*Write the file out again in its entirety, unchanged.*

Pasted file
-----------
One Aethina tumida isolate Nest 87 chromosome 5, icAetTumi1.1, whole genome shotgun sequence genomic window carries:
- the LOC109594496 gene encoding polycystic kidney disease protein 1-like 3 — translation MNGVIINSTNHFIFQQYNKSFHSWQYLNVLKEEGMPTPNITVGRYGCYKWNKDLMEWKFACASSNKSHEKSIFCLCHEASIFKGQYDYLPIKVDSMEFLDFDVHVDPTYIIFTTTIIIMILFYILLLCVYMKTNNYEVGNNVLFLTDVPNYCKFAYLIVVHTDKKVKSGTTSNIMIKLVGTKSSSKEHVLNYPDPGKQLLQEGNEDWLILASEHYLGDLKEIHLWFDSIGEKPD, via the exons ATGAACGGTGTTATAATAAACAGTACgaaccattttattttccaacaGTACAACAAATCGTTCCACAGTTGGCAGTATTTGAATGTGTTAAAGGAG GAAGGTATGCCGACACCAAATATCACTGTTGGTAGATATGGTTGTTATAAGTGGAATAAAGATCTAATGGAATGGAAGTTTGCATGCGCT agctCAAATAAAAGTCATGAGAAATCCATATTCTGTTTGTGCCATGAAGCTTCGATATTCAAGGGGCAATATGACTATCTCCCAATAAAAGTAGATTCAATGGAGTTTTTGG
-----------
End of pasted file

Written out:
One Aethina tumida isolate Nest 87 chromosome 5, icAetTumi1.1, whole genome shotgun sequence genomic window carries:
- the LOC109594496 gene encoding polycystic kidney disease protein 1-like 3 — translation MNGVIINSTNHFIFQQYNKSFHSWQYLNVLKEEGMPTPNITVGRYGCYKWNKDLMEWKFACASSNKSHEKSIFCLCHEASIFKGQYDYLPIKVDSMEFLDFDVHVDPTYIIFTTTIIIMILFYILLLCVYMKTNNYEVGNNVLFLTDVPNYCKFAYLIVVHTDKKVKSGTTSNIMIKLVGTKSSSKEHVLNYPDPGKQLLQEGNEDWLILASEHYLGDLKEIHLWFDSIGEKPD, via the exons ATGAACGGTGTTATAATAAACAGTACgaaccattttattttccaacaGTACAACAAATCGTTCCACAGTTGGCAGTATTTGAATGTGTTAAAGGAG GAAGGTATGCCGACACCAAATATCACTGTTGGTAGATATGGTTGTTATAAGTGGAATAAAGATCTAATGGAATGGAAGTTTGCATGCGCT agctCAAATAAAAGTCATGAGAAATCCATATTCTGTTTGTGCCATGAAGCTTCGATATTCAAGGGGCAATATGACTATCTCCCAATAAAAGTAGATTCAATGGAGTTTTTGG